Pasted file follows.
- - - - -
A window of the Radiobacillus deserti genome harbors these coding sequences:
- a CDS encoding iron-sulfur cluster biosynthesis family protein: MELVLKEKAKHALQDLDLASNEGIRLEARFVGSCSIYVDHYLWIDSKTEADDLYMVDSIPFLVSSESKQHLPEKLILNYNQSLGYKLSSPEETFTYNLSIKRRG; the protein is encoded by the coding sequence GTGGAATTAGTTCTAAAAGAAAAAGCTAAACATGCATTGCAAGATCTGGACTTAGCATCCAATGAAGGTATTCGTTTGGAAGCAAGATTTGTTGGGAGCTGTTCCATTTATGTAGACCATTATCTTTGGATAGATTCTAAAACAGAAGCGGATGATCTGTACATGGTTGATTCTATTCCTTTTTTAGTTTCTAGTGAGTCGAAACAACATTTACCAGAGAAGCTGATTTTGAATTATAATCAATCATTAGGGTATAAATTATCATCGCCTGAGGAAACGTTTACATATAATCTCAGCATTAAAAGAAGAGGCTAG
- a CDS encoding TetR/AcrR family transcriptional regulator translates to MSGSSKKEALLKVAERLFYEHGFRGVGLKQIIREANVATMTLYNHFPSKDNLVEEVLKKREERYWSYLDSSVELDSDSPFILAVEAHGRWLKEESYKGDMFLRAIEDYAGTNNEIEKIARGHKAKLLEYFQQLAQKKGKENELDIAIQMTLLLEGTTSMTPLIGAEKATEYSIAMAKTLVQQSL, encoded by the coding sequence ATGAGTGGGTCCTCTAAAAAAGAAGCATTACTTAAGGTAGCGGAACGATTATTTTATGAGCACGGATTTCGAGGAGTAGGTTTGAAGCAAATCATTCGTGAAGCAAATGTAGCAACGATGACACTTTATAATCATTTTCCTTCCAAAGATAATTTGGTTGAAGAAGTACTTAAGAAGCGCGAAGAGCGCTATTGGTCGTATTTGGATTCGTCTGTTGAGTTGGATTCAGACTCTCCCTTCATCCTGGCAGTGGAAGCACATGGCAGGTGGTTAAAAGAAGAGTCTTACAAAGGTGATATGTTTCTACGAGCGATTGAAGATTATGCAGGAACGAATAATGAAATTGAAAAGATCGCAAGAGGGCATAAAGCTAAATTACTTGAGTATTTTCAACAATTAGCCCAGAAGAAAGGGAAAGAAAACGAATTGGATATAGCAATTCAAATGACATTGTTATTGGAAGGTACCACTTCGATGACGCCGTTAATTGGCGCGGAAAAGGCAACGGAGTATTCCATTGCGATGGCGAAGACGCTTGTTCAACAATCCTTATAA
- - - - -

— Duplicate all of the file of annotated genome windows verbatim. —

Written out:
A window of the Radiobacillus deserti genome harbors these coding sequences:
- a CDS encoding iron-sulfur cluster biosynthesis family protein: MELVLKEKAKHALQDLDLASNEGIRLEARFVGSCSIYVDHYLWIDSKTEADDLYMVDSIPFLVSSESKQHLPEKLILNYNQSLGYKLSSPEETFTYNLSIKRRG; the protein is encoded by the coding sequence GTGGAATTAGTTCTAAAAGAAAAAGCTAAACATGCATTGCAAGATCTGGACTTAGCATCCAATGAAGGTATTCGTTTGGAAGCAAGATTTGTTGGGAGCTGTTCCATTTATGTAGACCATTATCTTTGGATAGATTCTAAAACAGAAGCGGATGATCTGTACATGGTTGATTCTATTCCTTTTTTAGTTTCTAGTGAGTCGAAACAACATTTACCAGAGAAGCTGATTTTGAATTATAATCAATCATTAGGGTATAAATTATCATCGCCTGAGGAAACGTTTACATATAATCTCAGCATTAAAAGAAGAGGCTAG
- a CDS encoding TetR/AcrR family transcriptional regulator translates to MSGSSKKEALLKVAERLFYEHGFRGVGLKQIIREANVATMTLYNHFPSKDNLVEEVLKKREERYWSYLDSSVELDSDSPFILAVEAHGRWLKEESYKGDMFLRAIEDYAGTNNEIEKIARGHKAKLLEYFQQLAQKKGKENELDIAIQMTLLLEGTTSMTPLIGAEKATEYSIAMAKTLVQQSL, encoded by the coding sequence ATGAGTGGGTCCTCTAAAAAAGAAGCATTACTTAAGGTAGCGGAACGATTATTTTATGAGCACGGATTTCGAGGAGTAGGTTTGAAGCAAATCATTCGTGAAGCAAATGTAGCAACGATGACACTTTATAATCATTTTCCTTCCAAAGATAATTTGGTTGAAGAAGTACTTAAGAAGCGCGAAGAGCGCTATTGGTCGTATTTGGATTCGTCTGTTGAGTTGGATTCAGACTCTCCCTTCATCCTGGCAGTGGAAGCACATGGCAGGTGGTTAAAAGAAGAGTCTTACAAAGGTGATATGTTTCTACGAGCGATTGAAGATTATGCAGGAACGAATAATGAAATTGAAAAGATCGCAAGAGGGCATAAAGCTAAATTACTTGAGTATTTTCAACAATTAGCCCAGAAGAAAGGGAAAGAAAACGAATTGGATATAGCAATTCAAATGACATTGTTATTGGAAGGTACCACTTCGATGACGCCGTTAATTGGCGCGGAAAAGGCAACGGAGTATTCCATTGCGATGGCGAAGACGCTTGTTCAACAATCCTTATAA